The Lute Society: Beginners Lesson 1

Lesson 1

  • Lesson 1 of our beginners lessons, by Lynda Sayce, August 2009
  • Piece taken from 70 Easy to Intermediate Pieces for Renaissance Lute (piece #1)
  • Full copies of the playing editions from which the lessons are taken can be ordered in our catalogue

Primum Fundamentum

For my first beginners' piece, I've chosen the 'Primum Fundamentum' from Phalese 1545, which is the first piece in the 70 Easy to Intermediate Pieces collection. It is also the first piece in Hans Newsidler's 'Das Erst Buch' of 1544, also published by the Lute Society. The only difference is that Newsidler added a 6th course B flat under the last note. I have phrased my instructions for right-handed players, since they are the majority, and some left-handed people choose to play right-handed instruments. Any southpaw who has obtained a left-handed lute will be perfectly capable of translating my notes!

This exercise was borrowed by Phalese from Hans Newsidler, compiler of the finest pedagogical lute books of the 16th century. It would originally have been played on a 6 course lute strung with octaves on its 3 lowest courses. The piece is all about sound - perfecting the right hand touch to get the ideal balance of fundamental and octave, and a smooth transition between octaved and unison courses. If your lute has unisons on its lower courses you have a slightly easier task, but the piece is still good training for achieving a really professional sound. It is also the perfect vehicle for learning thumb inside technique, which is what I describe below. The right hand fingering simply alternates thumb and index throughout; the thumb takes the first note and every subsequent note on a beat; the index finger takes every off-beat note.

Right Hand

On octaved courses every thumb note should also sound the upper octave, and every index note should also sound the fundamental. One needs a very relaxed right arm, a relaxed hand lying directly along the plane of the strings (rather than diagonally across it, as some later techniques require), and the right hand little finger resting on the soundboard and acting as a pivot for the technique. The plucking movement is steered by the whole arm; resist the urge to 'pick' with the fingers. For thumb strokes, let gravity take the weight of the arm, and the thumb will drop through a course quickly and cleanly, impelled by the weight of the arm rather than a twitching of the end joint. On the return journey the index finger is again carried through the course by the upward movement of the arm. Play slowly but regularly, and gradually increase the speed. It may be helpful to think of the thumb and index finger as the two faces of a large, soft plectrum, and to think of each course as a narrow tape rather than two individual strings. Don't be afraid of string contact. Aim to put a large slice of thumb or finger in the middle of the tape, and you should catch both strings simultaneously. The small joints of the thumb and fingers do not need to move at all, though they will be displaced a little by the tension of the strings. The whole technique uses a relatively tiny movement of a relatively large unit, and is therefore fast and efficient. The thumb notes should be audibly stronger than the index notes, because they have the weight of the arm behind them. Think 'doo-by-doo-by-doo' but DON'T swing the rhythm! Keep the line as smooth as possible; lift left-hand fingers at the last possible moment, and when you cross to a higher open course, aim to lift the finger stopping the previous note at the same time as you pluck the open string.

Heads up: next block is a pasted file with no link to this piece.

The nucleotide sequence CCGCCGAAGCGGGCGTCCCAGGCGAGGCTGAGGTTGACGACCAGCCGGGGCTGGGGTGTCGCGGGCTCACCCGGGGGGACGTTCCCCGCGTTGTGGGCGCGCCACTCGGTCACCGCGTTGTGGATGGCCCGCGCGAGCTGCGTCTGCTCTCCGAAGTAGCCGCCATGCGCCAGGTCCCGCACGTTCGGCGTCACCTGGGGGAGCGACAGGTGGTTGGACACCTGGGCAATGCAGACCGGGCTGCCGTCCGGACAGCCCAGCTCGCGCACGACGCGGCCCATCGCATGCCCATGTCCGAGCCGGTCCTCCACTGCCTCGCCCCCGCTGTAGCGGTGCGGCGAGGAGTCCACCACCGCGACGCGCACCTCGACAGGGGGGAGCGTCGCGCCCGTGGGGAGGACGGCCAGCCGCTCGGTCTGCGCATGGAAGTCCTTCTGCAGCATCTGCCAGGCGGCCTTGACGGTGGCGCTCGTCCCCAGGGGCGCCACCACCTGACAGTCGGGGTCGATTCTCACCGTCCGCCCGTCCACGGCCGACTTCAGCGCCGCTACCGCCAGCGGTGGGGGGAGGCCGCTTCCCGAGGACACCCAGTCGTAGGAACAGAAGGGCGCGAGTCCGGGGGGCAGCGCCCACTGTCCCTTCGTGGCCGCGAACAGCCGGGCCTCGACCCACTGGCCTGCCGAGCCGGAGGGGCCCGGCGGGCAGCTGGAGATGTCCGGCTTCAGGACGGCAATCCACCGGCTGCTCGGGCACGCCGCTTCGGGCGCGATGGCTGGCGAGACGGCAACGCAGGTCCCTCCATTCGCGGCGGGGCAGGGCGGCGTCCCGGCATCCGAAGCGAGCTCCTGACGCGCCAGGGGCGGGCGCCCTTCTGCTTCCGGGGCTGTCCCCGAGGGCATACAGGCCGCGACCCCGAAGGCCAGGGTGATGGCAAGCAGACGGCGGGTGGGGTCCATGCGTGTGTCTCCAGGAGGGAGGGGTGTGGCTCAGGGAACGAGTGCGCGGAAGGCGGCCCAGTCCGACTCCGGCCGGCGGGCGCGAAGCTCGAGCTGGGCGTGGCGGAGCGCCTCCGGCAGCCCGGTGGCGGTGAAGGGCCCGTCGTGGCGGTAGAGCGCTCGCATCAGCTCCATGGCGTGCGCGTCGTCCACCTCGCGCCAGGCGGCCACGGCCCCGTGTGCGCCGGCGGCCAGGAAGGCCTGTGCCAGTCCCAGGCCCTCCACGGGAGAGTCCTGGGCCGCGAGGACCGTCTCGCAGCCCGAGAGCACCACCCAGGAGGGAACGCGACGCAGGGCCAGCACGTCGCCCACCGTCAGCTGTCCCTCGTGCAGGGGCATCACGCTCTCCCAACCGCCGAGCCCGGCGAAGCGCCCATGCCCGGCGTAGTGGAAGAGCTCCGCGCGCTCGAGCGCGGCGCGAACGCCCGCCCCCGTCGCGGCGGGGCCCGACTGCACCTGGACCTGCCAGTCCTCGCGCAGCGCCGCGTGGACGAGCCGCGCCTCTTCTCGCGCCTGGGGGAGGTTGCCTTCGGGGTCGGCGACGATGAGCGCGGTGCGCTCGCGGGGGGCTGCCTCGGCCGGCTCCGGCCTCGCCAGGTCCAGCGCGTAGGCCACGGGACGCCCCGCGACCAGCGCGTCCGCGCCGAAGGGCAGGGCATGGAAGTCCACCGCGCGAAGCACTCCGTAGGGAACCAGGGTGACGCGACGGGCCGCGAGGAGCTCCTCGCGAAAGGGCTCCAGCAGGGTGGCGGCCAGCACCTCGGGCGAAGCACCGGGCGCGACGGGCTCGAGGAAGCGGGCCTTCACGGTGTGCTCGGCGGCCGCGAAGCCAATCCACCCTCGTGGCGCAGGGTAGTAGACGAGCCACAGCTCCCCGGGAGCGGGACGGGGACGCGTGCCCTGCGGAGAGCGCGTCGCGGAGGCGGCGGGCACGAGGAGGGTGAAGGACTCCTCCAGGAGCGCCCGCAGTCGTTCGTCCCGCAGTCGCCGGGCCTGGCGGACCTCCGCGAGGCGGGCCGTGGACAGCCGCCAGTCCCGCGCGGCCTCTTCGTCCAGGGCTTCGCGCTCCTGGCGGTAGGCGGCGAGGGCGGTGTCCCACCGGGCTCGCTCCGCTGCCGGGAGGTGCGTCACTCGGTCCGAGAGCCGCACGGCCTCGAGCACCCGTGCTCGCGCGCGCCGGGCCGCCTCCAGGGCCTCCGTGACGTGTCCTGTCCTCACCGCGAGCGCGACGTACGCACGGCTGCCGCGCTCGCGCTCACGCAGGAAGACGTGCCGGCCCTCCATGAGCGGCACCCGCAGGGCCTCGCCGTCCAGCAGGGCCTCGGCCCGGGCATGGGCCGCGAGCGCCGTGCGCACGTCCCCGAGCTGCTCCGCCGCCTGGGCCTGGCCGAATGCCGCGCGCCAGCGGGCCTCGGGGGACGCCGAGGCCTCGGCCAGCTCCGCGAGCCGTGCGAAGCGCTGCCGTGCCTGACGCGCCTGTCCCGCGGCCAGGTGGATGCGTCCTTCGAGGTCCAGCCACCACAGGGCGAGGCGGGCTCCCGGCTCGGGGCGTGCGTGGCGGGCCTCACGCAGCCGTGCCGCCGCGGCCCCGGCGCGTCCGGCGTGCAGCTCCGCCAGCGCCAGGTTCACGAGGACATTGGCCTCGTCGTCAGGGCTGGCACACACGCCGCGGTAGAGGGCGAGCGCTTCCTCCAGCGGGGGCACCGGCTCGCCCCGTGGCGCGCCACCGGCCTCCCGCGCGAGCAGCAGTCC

Left Hand

In the left hand, you may use the 1st and 2nd fingers or the 2nd and 3rd fingers throughout the first 5 bars. If you choose the slightly easier option of 1st and 2nd, you must shift your 1st finger back to the 1st fret in bar 6, and remain in that position for the rest of the piece. From bar 7 onwards, all 3rd fret notes should be stopped with the 4th finger, which reduces the stretches and helps to relax the hand. Bar 14 has several possible left-hand fingerings. I recommend
b a b d f d b a
1 o 1 4 4 1 1 o

The shift in bar 14 should be managed by the whole left arm: simply pull your arm towards you for the upward shift, and push it back out again for the downward shift. The presentation of hand and fingers to strings should not change during the shift; be careful that you don't twist or otherwise contort the left hand.

Finally, this piece is easily memorised, and you may find if you play it from memory with your eyes closed, you will become much more aware of the sound you are producing, which will help you to refine it further.